By Staff Reporter
Bank of Namibia is to investigate black market activities at Wenela border Post.
According to Bank of Namibia Director of Strategic Communications and Financial Sector Development, Mr. Ndangi Katoma told Caprivi Vision that in terms of Regulation 2 of the Exchange Control Regulations, of 1961, no person (legal or natural) other than the Authorised Dealers are permitted to deal in foreign currency.
“Given this, the allegations of the black market activities at the Wenela Border Post shall be investigated and appropriate corrective measures will be instituted, if they are found to be true.” quashed Mr. Katoma.
Caprivi Vision understand that the Namibian dollars ( NAD) has dropped its value since last year January 1, 2013 when Bank of Zambia through its Statutory Instrument when it introduced its rebased new currency ZMW when exchanged at the black market at WENELA border post without a normal bank rate.
This state of affairs has prompted some of the Zambian nationals with opportunity in flooding the market in Namibia and the small economies are complaining that it is a daylight robbery.
A Zambian national who opted to remain anonymous told Caprivi Vision that “We used to exchange Namibian dollar at N$ 10.00 equals to K 5.00” he said.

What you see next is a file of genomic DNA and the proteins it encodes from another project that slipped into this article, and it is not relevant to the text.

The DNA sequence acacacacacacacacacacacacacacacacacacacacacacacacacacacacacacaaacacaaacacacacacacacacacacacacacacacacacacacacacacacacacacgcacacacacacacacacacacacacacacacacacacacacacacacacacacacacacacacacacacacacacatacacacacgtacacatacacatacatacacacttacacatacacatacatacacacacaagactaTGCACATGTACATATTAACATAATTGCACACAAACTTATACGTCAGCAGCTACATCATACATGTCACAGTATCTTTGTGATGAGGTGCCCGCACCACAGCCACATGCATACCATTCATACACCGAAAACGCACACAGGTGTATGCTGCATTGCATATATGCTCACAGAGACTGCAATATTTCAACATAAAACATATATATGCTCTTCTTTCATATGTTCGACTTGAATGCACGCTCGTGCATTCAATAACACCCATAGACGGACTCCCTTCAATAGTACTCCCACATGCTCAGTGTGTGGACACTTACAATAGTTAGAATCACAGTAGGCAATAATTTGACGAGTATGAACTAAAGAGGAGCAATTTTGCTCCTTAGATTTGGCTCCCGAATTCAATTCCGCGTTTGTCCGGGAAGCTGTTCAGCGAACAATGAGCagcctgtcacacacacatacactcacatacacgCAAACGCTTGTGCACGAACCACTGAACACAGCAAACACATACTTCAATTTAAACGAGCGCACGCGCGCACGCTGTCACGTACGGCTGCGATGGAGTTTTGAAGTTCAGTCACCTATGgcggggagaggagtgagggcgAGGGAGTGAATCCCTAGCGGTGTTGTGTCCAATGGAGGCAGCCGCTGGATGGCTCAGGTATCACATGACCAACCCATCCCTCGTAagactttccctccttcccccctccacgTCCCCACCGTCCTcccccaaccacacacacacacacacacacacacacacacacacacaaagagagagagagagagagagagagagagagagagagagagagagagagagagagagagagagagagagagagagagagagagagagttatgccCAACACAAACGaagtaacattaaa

Mr. Charles Subulwa, a Namibian business man said “I don’t know bank rate. But we always take a Kwacha at K600 with N$ 10.00; we know that a dollar still on top a bit, sometimes it’s up and down”
He added that as a small medium entrepreneur he still find it difficult when doing business with neighbouring countries as he is tasked to pay custom duty on small things “ we still have to pay transport and many more and buying what we sale here … business is there but for consuming”
Mr. Subulwa further called “we want government to give us small loans for us to create other businesses instead of selling small things so that we can export to bigger markets in RSA and Angola”
Bank of Namibia Spokesperson Mr.Katoma responded to this paper when quizzed for feedback that “the currency that was rebased was the Zambian currency (ZMW) and not the Namibia Dollar. Therefore, there are no changes in prices on the Namibian side of the border even though the Zambian currency has been rebased.”
He advised that “in a nutshell, the local community should not be concerned about the fact that the Zambian Currency has been rebased as this will not lead to a drop in the value of the Namibian currency.”
He further concluded, “if anything, it will be actually good for the local economy especially for the exporters. If the Zambian nationals who are said to be flooding the market are using Namibia Dollar (and not ZMW as indicated earlier because the ZMW is not a tradable currency in Namibia),this will be boosting the value of trade between the two nations which is good for our economy.”